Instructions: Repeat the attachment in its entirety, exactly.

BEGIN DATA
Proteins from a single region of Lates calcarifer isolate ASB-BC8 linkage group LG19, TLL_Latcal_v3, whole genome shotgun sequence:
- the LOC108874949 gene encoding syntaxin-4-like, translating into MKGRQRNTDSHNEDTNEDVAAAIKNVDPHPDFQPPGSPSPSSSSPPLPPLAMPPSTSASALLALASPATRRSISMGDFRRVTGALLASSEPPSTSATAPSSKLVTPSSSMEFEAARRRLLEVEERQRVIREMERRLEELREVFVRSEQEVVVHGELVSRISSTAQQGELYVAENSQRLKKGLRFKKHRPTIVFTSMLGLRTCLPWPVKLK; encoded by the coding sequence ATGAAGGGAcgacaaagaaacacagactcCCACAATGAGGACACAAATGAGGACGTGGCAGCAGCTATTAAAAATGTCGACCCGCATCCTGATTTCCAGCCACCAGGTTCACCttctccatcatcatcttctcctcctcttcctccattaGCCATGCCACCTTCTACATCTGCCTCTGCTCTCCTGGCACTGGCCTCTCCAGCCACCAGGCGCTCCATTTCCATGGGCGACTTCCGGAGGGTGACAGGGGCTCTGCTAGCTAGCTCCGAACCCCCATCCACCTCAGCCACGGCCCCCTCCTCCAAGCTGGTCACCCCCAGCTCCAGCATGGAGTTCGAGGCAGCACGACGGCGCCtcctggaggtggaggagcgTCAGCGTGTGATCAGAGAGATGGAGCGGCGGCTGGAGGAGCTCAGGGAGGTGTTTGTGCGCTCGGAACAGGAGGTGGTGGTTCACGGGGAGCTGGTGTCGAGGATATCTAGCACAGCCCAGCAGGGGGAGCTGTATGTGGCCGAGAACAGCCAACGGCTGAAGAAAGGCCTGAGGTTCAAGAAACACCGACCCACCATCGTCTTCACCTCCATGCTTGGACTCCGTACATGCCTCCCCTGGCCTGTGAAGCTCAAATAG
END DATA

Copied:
Proteins from a single region of Lates calcarifer isolate ASB-BC8 linkage group LG19, TLL_Latcal_v3, whole genome shotgun sequence:
- the LOC108874949 gene encoding syntaxin-4-like, translating into MKGRQRNTDSHNEDTNEDVAAAIKNVDPHPDFQPPGSPSPSSSSPPLPPLAMPPSTSASALLALASPATRRSISMGDFRRVTGALLASSEPPSTSATAPSSKLVTPSSSMEFEAARRRLLEVEERQRVIREMERRLEELREVFVRSEQEVVVHGELVSRISSTAQQGELYVAENSQRLKKGLRFKKHRPTIVFTSMLGLRTCLPWPVKLK; encoded by the coding sequence ATGAAGGGAcgacaaagaaacacagactcCCACAATGAGGACACAAATGAGGACGTGGCAGCAGCTATTAAAAATGTCGACCCGCATCCTGATTTCCAGCCACCAGGTTCACCttctccatcatcatcttctcctcctcttcctccattaGCCATGCCACCTTCTACATCTGCCTCTGCTCTCCTGGCACTGGCCTCTCCAGCCACCAGGCGCTCCATTTCCATGGGCGACTTCCGGAGGGTGACAGGGGCTCTGCTAGCTAGCTCCGAACCCCCATCCACCTCAGCCACGGCCCCCTCCTCCAAGCTGGTCACCCCCAGCTCCAGCATGGAGTTCGAGGCAGCACGACGGCGCCtcctggaggtggaggagcgTCAGCGTGTGATCAGAGAGATGGAGCGGCGGCTGGAGGAGCTCAGGGAGGTGTTTGTGCGCTCGGAACAGGAGGTGGTGGTTCACGGGGAGCTGGTGTCGAGGATATCTAGCACAGCCCAGCAGGGGGAGCTGTATGTGGCCGAGAACAGCCAACGGCTGAAGAAAGGCCTGAGGTTCAAGAAACACCGACCCACCATCGTCTTCACCTCCATGCTTGGACTCCGTACATGCCTCCCCTGGCCTGTGAAGCTCAAATAG